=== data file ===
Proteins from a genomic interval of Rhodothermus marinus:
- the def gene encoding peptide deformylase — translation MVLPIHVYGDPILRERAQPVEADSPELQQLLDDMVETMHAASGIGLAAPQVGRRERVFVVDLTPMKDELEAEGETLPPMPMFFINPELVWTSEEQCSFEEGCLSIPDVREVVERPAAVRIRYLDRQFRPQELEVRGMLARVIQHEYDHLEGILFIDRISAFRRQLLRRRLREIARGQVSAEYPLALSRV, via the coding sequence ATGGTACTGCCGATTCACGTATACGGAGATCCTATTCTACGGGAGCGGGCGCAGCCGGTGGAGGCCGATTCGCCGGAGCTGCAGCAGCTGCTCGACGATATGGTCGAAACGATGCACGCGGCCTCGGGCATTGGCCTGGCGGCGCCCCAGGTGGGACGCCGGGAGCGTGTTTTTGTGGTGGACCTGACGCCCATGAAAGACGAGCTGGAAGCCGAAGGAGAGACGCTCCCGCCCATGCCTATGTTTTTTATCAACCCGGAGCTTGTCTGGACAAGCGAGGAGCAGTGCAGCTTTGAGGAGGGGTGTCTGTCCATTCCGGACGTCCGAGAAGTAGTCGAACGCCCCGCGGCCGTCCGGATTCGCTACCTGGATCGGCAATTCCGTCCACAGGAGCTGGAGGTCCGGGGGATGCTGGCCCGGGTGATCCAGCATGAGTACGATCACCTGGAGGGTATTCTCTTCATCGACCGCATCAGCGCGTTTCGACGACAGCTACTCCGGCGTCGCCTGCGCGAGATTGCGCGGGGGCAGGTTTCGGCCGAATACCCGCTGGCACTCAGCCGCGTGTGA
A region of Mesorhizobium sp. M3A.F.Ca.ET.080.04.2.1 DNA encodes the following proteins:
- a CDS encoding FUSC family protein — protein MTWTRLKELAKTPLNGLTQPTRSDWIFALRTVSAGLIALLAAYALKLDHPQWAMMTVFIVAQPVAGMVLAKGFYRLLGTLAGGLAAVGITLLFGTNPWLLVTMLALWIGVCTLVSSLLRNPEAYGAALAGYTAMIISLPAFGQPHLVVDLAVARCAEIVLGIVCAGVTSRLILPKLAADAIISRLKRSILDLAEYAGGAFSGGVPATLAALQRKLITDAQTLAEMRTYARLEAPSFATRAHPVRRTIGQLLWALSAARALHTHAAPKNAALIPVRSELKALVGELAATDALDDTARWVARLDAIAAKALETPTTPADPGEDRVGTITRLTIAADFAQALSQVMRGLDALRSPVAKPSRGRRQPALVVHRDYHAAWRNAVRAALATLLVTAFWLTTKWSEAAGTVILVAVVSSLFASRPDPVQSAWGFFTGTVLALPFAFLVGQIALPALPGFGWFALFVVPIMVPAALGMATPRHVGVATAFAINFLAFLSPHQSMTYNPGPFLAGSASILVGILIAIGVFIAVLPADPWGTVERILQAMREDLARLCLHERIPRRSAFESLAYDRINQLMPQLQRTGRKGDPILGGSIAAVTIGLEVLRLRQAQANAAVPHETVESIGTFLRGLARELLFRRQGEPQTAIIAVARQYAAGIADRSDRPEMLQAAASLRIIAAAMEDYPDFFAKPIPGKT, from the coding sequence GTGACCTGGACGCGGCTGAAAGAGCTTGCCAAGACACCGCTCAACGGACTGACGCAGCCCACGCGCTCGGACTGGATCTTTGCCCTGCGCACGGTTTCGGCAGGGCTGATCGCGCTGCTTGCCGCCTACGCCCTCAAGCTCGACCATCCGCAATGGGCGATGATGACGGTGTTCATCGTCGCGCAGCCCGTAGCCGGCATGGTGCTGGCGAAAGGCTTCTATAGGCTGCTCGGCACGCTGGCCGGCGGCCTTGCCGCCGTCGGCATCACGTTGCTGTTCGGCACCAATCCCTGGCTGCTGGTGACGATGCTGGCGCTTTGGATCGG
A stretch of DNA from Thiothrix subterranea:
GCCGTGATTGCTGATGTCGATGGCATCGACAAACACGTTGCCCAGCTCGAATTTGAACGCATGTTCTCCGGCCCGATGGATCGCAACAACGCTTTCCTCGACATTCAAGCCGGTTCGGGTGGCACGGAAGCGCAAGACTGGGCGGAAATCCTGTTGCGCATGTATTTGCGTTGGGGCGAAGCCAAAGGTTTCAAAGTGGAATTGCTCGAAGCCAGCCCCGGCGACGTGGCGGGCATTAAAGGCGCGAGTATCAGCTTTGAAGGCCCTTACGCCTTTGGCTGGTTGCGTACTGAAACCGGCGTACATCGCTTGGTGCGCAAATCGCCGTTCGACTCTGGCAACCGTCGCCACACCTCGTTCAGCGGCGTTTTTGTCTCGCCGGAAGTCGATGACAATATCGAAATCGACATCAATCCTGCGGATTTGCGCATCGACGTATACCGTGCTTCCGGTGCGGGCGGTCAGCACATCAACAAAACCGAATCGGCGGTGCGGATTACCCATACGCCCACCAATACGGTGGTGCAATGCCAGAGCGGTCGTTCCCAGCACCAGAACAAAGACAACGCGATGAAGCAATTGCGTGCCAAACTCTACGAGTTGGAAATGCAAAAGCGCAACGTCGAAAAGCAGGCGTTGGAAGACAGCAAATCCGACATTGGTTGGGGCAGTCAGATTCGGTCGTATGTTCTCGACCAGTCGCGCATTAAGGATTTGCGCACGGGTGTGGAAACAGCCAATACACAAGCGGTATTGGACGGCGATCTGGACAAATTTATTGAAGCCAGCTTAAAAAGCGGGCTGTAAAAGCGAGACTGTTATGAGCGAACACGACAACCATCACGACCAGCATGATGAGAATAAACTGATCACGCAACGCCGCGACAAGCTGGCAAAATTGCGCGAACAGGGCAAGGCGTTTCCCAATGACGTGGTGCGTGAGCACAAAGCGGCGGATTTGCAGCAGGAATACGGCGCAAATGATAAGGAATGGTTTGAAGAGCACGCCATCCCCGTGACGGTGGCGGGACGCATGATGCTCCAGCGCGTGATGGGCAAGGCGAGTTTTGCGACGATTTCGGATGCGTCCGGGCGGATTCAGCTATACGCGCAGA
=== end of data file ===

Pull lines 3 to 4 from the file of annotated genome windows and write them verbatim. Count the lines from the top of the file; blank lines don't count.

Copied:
A region of Mesorhizobium sp. M3A.F.Ca.ET.080.04.2.1 DNA encodes the following proteins:
- a CDS encoding FUSC family protein — protein MTWTRLKELAKTPLNGLTQPTRSDWIFALRTVSAGLIALLAAYALKLDHPQWAMMTVFIVAQPVAGMVLAKGFYRLLGTLAGGLAAVGITLLFGTNPWLLVTMLALWIGVCTLVSSLLRNPEAYGAALAGYTAMIISLPAFGQPHLVVDLAVARCAEIVLGIVCAGVTSRLILPKLAADAIISRLKRSILDLAEYAGGAFSGGVPATLAALQRKLITDAQTLAEMRTYARLEAPSFATRAHPVRRTIGQLLWALSAARALHTHAAPKNAALIPVRSELKALVGELAATDALDDTARWVARLDAIAAKALETPTTPADPGEDRVGTITRLTIAADFAQALSQVMRGLDALRSPVAKPSRGRRQPALVVHRDYHAAWRNAVRAALATLLVTAFWLTTKWSEAAGTVILVAVVSSLFASRPDPVQSAWGFFTGTVLALPFAFLVGQIALPALPGFGWFALFVVPIMVPAALGMATPRHVGVATAFAINFLAFLSPHQSMTYNPGPFLAGSASILVGILIAIGVFIAVLPADPWGTVERILQAMREDLARLCLHERIPRRSAFESLAYDRINQLMPQLQRTGRKGDPILGGSIAAVTIGLEVLRLRQAQANAAVPHETVESIGTFLRGLARELLFRRQGEPQTAIIAVARQYAAGIADRSDRPEMLQAAASLRIIAAAMEDYPDFFAKPIPGKT, from the coding sequence GTGACCTGGACGCGGCTGAAAGAGCTTGCCAAGACACCGCTCAACGGACTGACGCAGCCCACGCGCTCGGACTGGATCTTTGCCCTGCGCACGGTTTCGGCAGGGCTGATCGCGCTGCTTGCCGCCTACGCCCTCAAGCTCGACCATCCGCAATGGGCGATGATGACGGTGTTCATCGTCGCGCAGCCCGTAGCCGGCATGGTGCTGGCGAAAGGCTTCTATAGGCTGCTCGGCACGCTGGCCGGCGGCCTTGCCGCCGTCGGCATCACGTTGCTGTTCGGCACCAATCCCTGGCTGCTGGTGACGATGCTGGCGCTTTGGATCGG